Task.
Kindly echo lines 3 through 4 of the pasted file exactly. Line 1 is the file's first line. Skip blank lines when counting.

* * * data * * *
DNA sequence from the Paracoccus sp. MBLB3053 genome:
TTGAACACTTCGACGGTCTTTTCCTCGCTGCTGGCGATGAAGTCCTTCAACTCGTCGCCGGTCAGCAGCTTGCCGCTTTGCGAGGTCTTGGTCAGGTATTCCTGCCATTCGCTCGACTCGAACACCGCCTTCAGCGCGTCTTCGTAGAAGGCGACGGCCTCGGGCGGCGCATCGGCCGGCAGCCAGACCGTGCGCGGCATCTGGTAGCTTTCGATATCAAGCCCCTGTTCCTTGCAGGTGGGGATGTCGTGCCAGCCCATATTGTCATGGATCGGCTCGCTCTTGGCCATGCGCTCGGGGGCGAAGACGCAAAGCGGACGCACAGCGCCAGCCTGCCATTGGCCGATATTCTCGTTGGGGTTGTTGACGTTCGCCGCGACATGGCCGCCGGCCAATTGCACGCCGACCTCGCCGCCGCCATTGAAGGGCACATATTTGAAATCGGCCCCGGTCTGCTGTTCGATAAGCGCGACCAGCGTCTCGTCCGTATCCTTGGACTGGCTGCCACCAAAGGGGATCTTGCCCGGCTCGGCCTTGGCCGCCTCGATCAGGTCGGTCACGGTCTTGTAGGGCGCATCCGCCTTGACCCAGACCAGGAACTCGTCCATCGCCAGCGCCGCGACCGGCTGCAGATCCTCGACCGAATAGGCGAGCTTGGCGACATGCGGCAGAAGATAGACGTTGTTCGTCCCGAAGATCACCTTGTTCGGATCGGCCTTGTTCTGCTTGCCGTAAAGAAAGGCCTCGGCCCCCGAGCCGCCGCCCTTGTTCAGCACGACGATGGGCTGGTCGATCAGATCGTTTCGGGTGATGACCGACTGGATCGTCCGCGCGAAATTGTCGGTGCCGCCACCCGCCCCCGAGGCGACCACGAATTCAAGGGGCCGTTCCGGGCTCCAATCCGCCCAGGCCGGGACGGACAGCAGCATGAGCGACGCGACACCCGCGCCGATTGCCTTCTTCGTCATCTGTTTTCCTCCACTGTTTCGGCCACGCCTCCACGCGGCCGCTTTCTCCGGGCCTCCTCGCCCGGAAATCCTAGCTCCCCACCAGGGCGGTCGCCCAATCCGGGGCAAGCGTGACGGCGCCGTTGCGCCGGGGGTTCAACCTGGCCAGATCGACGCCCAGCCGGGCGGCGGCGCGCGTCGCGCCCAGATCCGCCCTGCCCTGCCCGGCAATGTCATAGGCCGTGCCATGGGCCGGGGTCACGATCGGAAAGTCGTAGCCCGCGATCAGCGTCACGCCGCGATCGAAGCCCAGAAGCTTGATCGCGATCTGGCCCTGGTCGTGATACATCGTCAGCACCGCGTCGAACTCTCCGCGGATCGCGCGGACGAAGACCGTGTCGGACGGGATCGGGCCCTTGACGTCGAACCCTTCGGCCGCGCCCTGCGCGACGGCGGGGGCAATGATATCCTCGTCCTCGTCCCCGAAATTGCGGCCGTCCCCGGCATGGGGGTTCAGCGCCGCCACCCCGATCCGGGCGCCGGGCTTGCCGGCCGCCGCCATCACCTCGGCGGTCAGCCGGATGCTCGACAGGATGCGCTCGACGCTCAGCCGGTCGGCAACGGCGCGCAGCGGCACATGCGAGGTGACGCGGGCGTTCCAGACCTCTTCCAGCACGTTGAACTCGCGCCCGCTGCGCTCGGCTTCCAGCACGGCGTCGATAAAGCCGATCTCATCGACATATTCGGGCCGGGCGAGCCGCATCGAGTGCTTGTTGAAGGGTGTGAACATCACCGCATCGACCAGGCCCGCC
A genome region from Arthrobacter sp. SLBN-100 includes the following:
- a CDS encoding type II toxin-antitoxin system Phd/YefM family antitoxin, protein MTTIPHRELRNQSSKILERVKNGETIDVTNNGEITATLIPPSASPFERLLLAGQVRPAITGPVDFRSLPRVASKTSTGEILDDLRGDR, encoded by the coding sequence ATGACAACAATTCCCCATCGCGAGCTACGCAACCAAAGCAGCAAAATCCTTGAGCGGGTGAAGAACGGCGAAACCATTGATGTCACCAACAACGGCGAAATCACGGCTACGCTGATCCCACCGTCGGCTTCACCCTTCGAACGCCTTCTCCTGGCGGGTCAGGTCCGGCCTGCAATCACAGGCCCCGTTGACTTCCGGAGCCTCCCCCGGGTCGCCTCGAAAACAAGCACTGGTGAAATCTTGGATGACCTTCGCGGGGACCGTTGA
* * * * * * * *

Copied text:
A genome region from Arthrobacter sp. SLBN-100 includes the following:
- a CDS encoding type II toxin-antitoxin system Phd/YefM family antitoxin, protein MTTIPHRELRNQSSKILERVKNGETIDVTNNGEITATLIPPSASPFERLLLAGQVRPAITGPVDFRSLPRVASKTSTGEILDDLRGDR, encoded by the coding sequence ATGACAACAATTCCCCATCGCGAGCTACGCAACCAAAGCAGCAAAATCCTTGAGCGGGTGAAGAACGGCGAAACCATTGATGTCACCAACAACGGCGAAATCACGGCTACGCTGATCCCACCGTCGGCTTCACCCTTCGAACGCCTTCTCCTGGCGGGTCAGGTCCGGCCTGCAATCACAGGCCCCGTTGACTTCCGGAGCCTCCCCCGGGTCGCCTCGAAAACAAGCACTGGTGAAATCTTGGATGACCTTCGCGGGGACCGTTGA